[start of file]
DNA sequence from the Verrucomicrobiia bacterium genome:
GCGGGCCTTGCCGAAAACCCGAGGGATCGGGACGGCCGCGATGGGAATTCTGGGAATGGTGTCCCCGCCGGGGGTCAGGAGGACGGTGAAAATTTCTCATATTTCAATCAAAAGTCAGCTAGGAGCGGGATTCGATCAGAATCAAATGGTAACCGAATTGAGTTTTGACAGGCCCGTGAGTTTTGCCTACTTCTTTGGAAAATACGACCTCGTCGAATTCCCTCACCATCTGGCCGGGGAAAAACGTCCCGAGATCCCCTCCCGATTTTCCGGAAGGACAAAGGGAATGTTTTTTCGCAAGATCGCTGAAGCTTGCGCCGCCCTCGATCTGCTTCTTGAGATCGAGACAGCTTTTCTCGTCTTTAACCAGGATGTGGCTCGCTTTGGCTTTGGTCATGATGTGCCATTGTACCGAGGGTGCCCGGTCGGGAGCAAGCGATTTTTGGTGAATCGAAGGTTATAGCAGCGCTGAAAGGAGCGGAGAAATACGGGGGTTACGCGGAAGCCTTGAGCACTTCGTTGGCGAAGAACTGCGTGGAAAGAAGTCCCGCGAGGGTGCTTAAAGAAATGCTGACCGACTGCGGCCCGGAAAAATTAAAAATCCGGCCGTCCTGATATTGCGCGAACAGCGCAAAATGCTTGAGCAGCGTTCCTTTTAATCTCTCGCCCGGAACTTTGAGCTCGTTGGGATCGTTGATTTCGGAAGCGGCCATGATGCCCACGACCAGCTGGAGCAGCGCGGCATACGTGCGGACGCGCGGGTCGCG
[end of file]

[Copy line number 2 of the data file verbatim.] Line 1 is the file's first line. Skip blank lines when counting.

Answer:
GCGGGCCTTGCCGAAAACCCGAGGGATCGGGACGGCCGCGATGGGAATTCTGGGAATGGTGTCCCCGCCGGGGGTCAGGAGGACGGTGAAAATTTCTCATATTTCAATCAAAAGTCAGCTAGGAGCGGGATTCGATCAGAATCAAATGGTAACCGAATTGAGTTTTGACAGGCCCGTGAGTTTTGCCTACTTCTTTGGAAAATACGACCTCGTCGAATTCCCTCACCATCTGGCCGGGGAAAAACGTCCCGAGATCCCCTCCCGATTTTCCGGAAGGACAAAGGGAATGTTTTTTCGCAAGATCGCTGAAGCTTGCGCCGCCCTCGATCTGCTTCTTGAGATCGAGACAGCTTTTCTCGTCTTTAACCAGGATGTGGCTCGCTTTGGCTTTGGTCATGATGTGCCATTGTACCGAGGGTGCCCGGTCGGGAGCAAGCGATTTTTGGTGAATCGAAGGTTATAGCAGCGCTGAAAGGAGCGGAGAAATACGGGGGTTACGCGGAAGCCTTGAGCACTTCGTTGGCGAAGAACTGCGTGGAAAGAAGTCCCGCGAGGGTGCTTAAAGAAATGCTGACCGACTGCGGCCCGGAAAAATTAAAAATCCGGCCGTCCTGATATTGCGCGAACAGCGCAAAATGCTTGAGCAGCGTTCCTTTTAATCTCTCGCCCGGAACTTTGAGCTCGTTGGGATCGTTGATTTCGGAAGCGGCCATGATGCCCACGACCAGCTGGAGCAGCGCGGCATACGTGCGGACGCGCGGGTCGCG